WhatsApp had taken the Indian community by surprise as the userbase was welcomed with a message to accept new privacy policies or they will be kicked out of the platform February 8th onwards. However, with the uproar that ensued and as the Indian Government flexed its muscles, the instant messaging platform which was bought by Mark Zuckerberg’s Facebook had to relent and it has said that no such action will be taken and the company will move their “business plans” until mid- May so that they can clarify the “confusion”.
Facebook had bought WhatsApp on the promise that data of the messaging platform will not be shared with parent company Facebook, but Mark Zuckerberg could not resist the idea of gaining the data of a country nearing the population of 1.4 billion people which has been suddenly connected to the internet at to a large extent. As data becomes the new oil, the company seems to have grown a tendency to snoop around the data of millions of worldwide users.
In the tweet, WhatsApp mentioned, “Thank you to everyone who’s reached out. We’re still working to counter any confusion by communicating directly with @WhatsApp users. No one will have their account suspended or deleted on Feb 8 and we’ll be moving back our business plans until after May” adding, “We will make sure users have plenty of time to review and understand the terms. Rest assured we never planned to delete any accounts based on this and will not do so in the future.” And, it further linked a blog which basically just elaborated its excuses.
As per a Times of India report, the Indian government has started examining the controversy surrounding the WhatsApp’s new update. “We are collecting details,” said an official source. The issue is reportedly being discussed at the highest levels of the IT ministry.
The Indian government has had enough of WhatsApp trying to force its policies on Indian users, while it follows a policy of leniency in the European Union, where strict data protection laws are already in place and do not provide the company with the space to implement its data colonisation. “Also, the privacy update sought by WhatsApp in user agreement in European Union is seen as lenient while in India it is wide-ranging and may have terms that may potentially harm user privacy,” the official source added.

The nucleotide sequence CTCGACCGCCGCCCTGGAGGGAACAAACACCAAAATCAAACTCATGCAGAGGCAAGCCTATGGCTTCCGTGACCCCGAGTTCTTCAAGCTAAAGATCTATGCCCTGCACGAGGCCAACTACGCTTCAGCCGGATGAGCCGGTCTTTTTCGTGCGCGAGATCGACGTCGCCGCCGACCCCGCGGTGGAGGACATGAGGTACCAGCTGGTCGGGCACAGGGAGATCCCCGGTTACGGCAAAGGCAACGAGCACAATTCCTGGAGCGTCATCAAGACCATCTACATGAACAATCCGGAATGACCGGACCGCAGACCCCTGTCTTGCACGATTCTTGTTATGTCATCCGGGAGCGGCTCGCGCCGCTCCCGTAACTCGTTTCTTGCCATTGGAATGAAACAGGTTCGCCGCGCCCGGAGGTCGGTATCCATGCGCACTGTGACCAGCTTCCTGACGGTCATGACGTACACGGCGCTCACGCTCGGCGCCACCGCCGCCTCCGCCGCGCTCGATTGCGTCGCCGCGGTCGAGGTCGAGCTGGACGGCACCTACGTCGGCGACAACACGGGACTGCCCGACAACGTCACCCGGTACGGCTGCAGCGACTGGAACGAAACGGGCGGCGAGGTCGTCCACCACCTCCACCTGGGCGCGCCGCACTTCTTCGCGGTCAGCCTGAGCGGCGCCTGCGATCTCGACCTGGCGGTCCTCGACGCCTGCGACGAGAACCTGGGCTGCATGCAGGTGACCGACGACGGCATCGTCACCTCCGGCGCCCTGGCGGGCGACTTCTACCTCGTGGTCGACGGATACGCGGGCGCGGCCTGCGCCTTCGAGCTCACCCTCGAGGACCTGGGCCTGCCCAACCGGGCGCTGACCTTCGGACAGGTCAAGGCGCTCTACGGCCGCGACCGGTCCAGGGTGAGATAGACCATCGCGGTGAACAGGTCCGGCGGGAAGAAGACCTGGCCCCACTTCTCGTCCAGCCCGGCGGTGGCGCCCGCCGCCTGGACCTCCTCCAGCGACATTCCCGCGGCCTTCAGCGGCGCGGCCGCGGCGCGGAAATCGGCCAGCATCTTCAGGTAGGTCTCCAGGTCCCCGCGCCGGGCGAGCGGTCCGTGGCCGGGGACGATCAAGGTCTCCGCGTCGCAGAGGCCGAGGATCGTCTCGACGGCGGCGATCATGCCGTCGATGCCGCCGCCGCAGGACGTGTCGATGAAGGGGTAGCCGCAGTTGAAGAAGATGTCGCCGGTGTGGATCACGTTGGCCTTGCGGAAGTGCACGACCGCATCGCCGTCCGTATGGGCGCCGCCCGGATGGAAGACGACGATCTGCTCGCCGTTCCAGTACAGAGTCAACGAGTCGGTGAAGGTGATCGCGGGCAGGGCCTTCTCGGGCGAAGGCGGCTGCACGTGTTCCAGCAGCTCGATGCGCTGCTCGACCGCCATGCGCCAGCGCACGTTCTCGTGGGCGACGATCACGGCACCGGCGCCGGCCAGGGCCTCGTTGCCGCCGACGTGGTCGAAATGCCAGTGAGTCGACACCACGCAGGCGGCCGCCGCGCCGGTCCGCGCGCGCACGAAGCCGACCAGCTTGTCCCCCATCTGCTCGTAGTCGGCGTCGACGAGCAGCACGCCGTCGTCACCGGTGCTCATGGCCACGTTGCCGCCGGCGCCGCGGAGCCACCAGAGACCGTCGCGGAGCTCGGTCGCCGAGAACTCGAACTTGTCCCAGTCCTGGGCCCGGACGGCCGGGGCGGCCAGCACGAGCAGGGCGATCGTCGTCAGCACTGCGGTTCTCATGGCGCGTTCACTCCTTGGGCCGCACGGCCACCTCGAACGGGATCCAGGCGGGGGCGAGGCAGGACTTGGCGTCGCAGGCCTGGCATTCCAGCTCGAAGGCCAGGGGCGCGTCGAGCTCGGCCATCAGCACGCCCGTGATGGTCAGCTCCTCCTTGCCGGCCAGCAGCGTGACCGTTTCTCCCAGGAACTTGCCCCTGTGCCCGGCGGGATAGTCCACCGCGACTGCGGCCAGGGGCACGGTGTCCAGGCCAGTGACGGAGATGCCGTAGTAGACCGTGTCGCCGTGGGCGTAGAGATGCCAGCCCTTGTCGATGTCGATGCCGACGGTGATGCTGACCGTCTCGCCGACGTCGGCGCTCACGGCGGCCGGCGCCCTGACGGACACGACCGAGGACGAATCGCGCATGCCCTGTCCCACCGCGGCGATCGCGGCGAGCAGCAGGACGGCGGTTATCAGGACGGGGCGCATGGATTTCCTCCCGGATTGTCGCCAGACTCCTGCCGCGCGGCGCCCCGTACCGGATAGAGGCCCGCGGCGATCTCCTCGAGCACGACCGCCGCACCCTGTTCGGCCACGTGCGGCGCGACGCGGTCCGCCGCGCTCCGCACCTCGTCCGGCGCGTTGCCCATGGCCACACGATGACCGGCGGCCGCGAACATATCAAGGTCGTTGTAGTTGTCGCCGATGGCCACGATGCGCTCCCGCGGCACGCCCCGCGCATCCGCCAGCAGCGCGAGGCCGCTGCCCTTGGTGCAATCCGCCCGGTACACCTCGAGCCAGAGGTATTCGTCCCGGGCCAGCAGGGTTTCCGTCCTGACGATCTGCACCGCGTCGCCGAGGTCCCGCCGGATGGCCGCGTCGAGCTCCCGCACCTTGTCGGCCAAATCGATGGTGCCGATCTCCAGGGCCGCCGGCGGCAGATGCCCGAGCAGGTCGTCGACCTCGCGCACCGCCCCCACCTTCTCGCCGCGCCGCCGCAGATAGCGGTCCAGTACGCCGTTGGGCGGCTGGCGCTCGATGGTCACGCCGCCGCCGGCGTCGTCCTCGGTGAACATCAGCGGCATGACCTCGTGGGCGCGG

WhatsApp cannot share its European users’ data with Facebook due to strict data privacy laws on the continent. However, India has no such laws yet, which is why the big tech giant thought that it could dictate terms to its Indian users, while not fearing the government retaliatory actions. However, as soon as WhatsApp understood that it has set foot on a landmine and it is going to be grilled by the Indian government, it reversed its actions instantaneously.
Meanwhile, amid the major uproar, the Confederation of All India Traders (CAIT) also wrote to the Union IT Ministry seeking either a ban on Facebook as well as WhatsApp or a restriction on WhatsApp from implementing its updated policy.
Rival messaging app Signal beat not only WhatsApp but also Facebook and Instagram in weekly India downloads in the week gone by, indicative of increasing concern over the data sharing policies of Mark Zuckerberg’s social media giant. While Signal was downloaded 3.3 million times in the January 5-11 period, WhatsApp saw 1.7 million downloads, Facebook 2.1 million downloads, and Instagram 2.3 million during the same period, according to app analytics firm Sensor Tower’s data.
Signal downloads rose 23471% and Telegram downloads rose 18%, in comparison to downfalls witnessed by Facebook, WhatsApp and Instagram. WhatsApp has close to 40 crore active users in India, making it a major market for the American digital conglomerate.